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Depending on your professional field and your interests, there are many learning opportunities available to you as a member of the MIT community. Some places to start looking include the following:
Your Department. A number of departments at MIT offer specialized learning opportunities specifically oriented to members of that department (e.g., job-related training). Contact your supervisor or your department's human resource contact to determine what your department has to offer.
Campus Events. Every day at MIT, there are lectures, discussions, presentations, and artistic events offered on campus by a variety of groups. Many of these events are free of charge. The MIT Events Calendar lists upcoming events. An especially rich time for interesting campus events is the Independent Activities Period (IAP) in January.
Conferences, Workshops, Professional Associations. Many groups at and beyond MIT host conferences and workshops open to the public that provide rich opportunities for personal and professional development. Many of these are presented right in the Boston area. In addition, many professional associations offer annual conferences and special workshops to members only; there may be a professional association in your field that you can explore. Search the web -- or talk with your colleagues at MIT or other institutions to find out more about workshops, conferences, and other professional opportunities they find useful.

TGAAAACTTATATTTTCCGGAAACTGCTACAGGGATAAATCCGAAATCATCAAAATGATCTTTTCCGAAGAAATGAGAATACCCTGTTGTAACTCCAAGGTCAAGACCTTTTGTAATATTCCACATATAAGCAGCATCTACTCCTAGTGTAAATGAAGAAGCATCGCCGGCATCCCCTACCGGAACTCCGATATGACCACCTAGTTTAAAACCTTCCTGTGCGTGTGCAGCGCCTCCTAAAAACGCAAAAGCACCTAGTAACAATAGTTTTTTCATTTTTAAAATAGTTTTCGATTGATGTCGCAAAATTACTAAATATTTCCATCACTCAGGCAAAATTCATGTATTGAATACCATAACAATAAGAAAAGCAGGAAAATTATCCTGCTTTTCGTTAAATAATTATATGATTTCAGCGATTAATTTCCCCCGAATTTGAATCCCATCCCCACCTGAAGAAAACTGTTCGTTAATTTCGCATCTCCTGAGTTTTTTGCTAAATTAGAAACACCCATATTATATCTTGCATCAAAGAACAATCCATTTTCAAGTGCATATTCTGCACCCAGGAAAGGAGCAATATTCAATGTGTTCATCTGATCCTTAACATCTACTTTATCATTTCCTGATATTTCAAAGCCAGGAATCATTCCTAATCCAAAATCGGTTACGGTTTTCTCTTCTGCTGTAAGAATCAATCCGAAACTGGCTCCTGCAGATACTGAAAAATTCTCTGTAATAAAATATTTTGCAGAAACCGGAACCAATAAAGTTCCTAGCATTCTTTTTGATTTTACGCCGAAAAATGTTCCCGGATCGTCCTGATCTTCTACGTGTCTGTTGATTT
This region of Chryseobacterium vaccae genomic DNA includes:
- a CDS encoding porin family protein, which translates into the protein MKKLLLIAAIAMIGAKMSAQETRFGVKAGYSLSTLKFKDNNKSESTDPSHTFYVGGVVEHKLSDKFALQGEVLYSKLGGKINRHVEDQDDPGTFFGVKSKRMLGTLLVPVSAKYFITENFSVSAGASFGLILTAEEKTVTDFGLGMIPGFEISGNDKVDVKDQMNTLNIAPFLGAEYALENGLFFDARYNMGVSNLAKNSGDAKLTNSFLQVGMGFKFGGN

Higher Education (including Advanced Degrees). Interested in pursuing an undergraduate or advanced degree, or just taking a course or two? The Boston area is filled with institutions of higher learning (including MIT itself) for you to explore. If a course you'd like to take is related to your career at MIT (either your current job or a potential new career at the Institute) and satisfies certain other criteria (e.g., has enough sessions, is at an accredited institution, etc.), you may be eligible for financial assistance through MIT's Tuition Assistance Plan.
Personal Growth Opportunities. Beyond academic or professional education, everyone has areas of their personal lives (physical, mental, spiritual, social) where they can continue to develop and improve. Various offices at MIT support such opportunities (e.g., Athletics, Mental Health, etc.) and the Boston area has many additional offerings in these areas to consider.